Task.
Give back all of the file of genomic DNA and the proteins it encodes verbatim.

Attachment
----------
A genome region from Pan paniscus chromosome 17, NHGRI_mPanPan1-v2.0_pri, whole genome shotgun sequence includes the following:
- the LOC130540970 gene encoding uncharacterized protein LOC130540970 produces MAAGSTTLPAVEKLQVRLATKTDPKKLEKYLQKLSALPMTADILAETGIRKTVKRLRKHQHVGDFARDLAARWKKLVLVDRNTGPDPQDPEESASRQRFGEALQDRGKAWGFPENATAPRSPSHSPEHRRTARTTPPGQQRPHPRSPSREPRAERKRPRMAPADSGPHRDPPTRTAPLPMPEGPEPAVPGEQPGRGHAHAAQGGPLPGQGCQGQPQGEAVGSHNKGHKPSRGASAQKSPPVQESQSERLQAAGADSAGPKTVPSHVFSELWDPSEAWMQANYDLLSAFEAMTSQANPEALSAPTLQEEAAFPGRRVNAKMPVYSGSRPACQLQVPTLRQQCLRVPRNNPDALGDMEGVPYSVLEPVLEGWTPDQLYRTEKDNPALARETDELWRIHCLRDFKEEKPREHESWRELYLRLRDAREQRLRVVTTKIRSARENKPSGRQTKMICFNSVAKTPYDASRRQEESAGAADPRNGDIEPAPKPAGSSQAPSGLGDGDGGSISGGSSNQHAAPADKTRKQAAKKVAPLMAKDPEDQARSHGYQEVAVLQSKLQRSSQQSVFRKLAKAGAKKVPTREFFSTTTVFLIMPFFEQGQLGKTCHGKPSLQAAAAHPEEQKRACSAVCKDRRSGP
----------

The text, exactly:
A genome region from Pan paniscus chromosome 17, NHGRI_mPanPan1-v2.0_pri, whole genome shotgun sequence includes the following:
- the LOC130540970 gene encoding uncharacterized protein LOC130540970 produces MAAGSTTLPAVEKLQVRLATKTDPKKLEKYLQKLSALPMTADILAETGIRKTVKRLRKHQHVGDFARDLAARWKKLVLVDRNTGPDPQDPEESASRQRFGEALQDRGKAWGFPENATAPRSPSHSPEHRRTARTTPPGQQRPHPRSPSREPRAERKRPRMAPADSGPHRDPPTRTAPLPMPEGPEPAVPGEQPGRGHAHAAQGGPLPGQGCQGQPQGEAVGSHNKGHKPSRGASAQKSPPVQESQSERLQAAGADSAGPKTVPSHVFSELWDPSEAWMQANYDLLSAFEAMTSQANPEALSAPTLQEEAAFPGRRVNAKMPVYSGSRPACQLQVPTLRQQCLRVPRNNPDALGDMEGVPYSVLEPVLEGWTPDQLYRTEKDNPALARETDELWRIHCLRDFKEEKPREHESWRELYLRLRDAREQRLRVVTTKIRSARENKPSGRQTKMICFNSVAKTPYDASRRQEESAGAADPRNGDIEPAPKPAGSSQAPSGLGDGDGGSISGGSSNQHAAPADKTRKQAAKKVAPLMAKDPEDQARSHGYQEVAVLQSKLQRSSQQSVFRKLAKAGAKKVPTREFFSTTTVFLIMPFFEQGQLGKTCHGKPSLQAAAAHPEEQKRACSAVCKDRRSGP